I was in NYC on Election Night. It was CRAZY. Everywhere you could see that excitement that Barack Obama had been just elected the next President of the United States.
But no 10 days later… the buzz of victory is starting to wane. People voted… they supported the movement of Barack Obama because they wanted to be part of this rush of change that was going hit both Washington, DC and the country.
It’s been 10 days of complete radio silence from President-Elect Barack Obama on Twitter and it seems like every other major social media communications mechanism.
The question is… how are they going to keep the momentum going? People don’t just want to see him on CNN. They want to feel some type of personal connection. That’s one reason why people use social media because it’s much more personal.
Now… the incoming administration has announced that they are going be posting his weekly addresses on YouTube, which is awesome! But… what about the time between now and when he get’s inaugurated?
The next couple months is a long time to let your vast community to go stagnant. Will people just move on to something else?
I’d take this as a lesson for those of you who have a large community that you want to keep engaged. You have to be regular. People are fickle. They have short attention spans. You don’t want them to engage with you and then at some point just go on to something else because there was too big of a break in the action.
Updated 2:14pm: Well, it looks like the transition is going to start posting the videos now and not wait till after January 20th. The video really contains no substance whatsoever but that’s a different discussion entirely.
I know we all have incredibly busy lives. Everywhich way you turn, there’s something that’s asking for your attention.
I just wanted to take a moment to thank you all for inviting me into your life and being a part of my community. It’s been a huge blessing to me. You all have given me more then you can ever imagine.
If you’ve been reading the blog and we haven’t met or talked yet, speak up. I’d love to meet you, chat or at the very least exchange e-mail. Drop me a line – justin@ clearspring.com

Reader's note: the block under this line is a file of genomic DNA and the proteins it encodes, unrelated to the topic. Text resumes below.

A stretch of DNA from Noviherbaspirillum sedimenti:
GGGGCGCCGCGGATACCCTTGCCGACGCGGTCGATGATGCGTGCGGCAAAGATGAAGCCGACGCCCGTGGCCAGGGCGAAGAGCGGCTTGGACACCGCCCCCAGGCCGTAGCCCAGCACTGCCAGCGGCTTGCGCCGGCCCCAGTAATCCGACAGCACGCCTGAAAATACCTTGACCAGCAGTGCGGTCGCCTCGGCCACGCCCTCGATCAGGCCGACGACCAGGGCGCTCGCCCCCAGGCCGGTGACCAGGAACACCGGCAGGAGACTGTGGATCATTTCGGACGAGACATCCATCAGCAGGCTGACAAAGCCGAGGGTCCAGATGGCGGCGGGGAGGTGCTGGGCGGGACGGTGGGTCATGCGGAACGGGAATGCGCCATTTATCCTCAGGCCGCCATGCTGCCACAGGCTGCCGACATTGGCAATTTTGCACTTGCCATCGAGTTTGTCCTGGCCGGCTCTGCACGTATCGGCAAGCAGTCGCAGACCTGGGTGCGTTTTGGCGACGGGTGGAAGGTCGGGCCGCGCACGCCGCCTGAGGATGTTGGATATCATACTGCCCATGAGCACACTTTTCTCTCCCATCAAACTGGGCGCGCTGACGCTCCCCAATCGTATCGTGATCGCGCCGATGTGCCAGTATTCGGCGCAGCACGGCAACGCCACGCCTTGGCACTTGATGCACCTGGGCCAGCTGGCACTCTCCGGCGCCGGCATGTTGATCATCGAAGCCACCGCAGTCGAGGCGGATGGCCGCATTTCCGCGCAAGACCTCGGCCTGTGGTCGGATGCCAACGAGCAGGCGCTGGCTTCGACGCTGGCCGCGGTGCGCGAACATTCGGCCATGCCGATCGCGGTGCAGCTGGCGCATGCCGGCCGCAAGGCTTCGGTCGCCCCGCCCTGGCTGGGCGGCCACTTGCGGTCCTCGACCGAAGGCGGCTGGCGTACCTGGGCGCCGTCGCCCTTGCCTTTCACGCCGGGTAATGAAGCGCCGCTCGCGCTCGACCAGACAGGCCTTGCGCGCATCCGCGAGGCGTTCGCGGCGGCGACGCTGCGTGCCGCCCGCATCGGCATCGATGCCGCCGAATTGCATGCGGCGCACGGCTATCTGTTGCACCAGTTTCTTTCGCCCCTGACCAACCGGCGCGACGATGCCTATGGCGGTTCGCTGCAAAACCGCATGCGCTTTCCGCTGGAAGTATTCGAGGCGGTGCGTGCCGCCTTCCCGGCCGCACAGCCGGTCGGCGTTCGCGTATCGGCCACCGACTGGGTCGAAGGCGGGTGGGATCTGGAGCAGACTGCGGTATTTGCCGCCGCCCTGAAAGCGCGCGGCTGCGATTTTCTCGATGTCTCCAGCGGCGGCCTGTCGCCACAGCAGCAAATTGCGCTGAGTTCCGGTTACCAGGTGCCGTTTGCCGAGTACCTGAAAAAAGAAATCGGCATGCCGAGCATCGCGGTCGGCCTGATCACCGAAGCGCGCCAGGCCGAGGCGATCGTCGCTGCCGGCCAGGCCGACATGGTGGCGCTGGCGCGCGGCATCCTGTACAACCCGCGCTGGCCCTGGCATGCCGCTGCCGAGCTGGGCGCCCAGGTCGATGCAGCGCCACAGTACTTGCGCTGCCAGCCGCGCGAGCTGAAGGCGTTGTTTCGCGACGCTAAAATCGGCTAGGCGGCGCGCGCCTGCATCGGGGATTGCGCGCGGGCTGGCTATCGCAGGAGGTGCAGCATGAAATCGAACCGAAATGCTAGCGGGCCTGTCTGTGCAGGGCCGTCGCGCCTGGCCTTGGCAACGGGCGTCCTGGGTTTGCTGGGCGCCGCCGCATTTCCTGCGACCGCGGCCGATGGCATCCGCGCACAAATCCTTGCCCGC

Can I ask you all a favor? Would you please take 5 minutes and nominate Clearspring and AddThis for Mashable’s Open Web Awards? You can do it through the widgets below. All you have to do is put in your e-mail address in the widgets below and click on the link in the confirmation e-mail when you get it. It’d help us a TON!
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Tomorrow, I’m speaking at this Erickson Barnett event on “Tips on Building Communities.” I’m really excited about it. There are a few spots left. So if you want to go, you still have a chance.
If you can’t make it or don’t live in the Washington DC area, they’re going to be live streaming the event on Ustream.tv.
At 8:30am tomorrow, go to the following URL – http://www.ustream.tv/channel/erickson-barnett
So, I just friended Barack Obama on Twitter. I figured it’s about time, considering he’s now President-Elect. Much to my surprise, he his staff hasn’t tweeted in 6 days.
Will he pick it back up again or will the weight of the mighty government bureaucracy put a muzzle on his grassroots Web 2.0-style efforts?
I have tried just about every user-generated review site (i.e. Yelp, Cork’d) there is and most suffer from the exact same problem. They don’t capture my thoughts and feelings about the product they want me to review when I’m having them.
When I get home from a good restaurant, I usually want to take a nap. I don’t want to have to sit down at a computer a remember the nuance of the wine that I drank and how creamy my rissotto was.
This is where Washington DC-based startup Thummit get’s it right. They’re a user-generated review site but they do a great job of using the mobile phone as a way to capture the users’ thoughts and feelings.
You can either send a text message to their SMS exchange number or you can use Twitter and say “@thummit”. Thummit can capture your twitter data.
The fact that it can grab Twitter I think is really smart. So, instead of me having to do something wholly new and different just for Thummit, like I have to do with Yelp, it uses my existing behavior. I would have tweeted regardless about whether or not I liked the restaurant. Why not send that data to Thummit and allow it to serve it in aggregate with others reviews?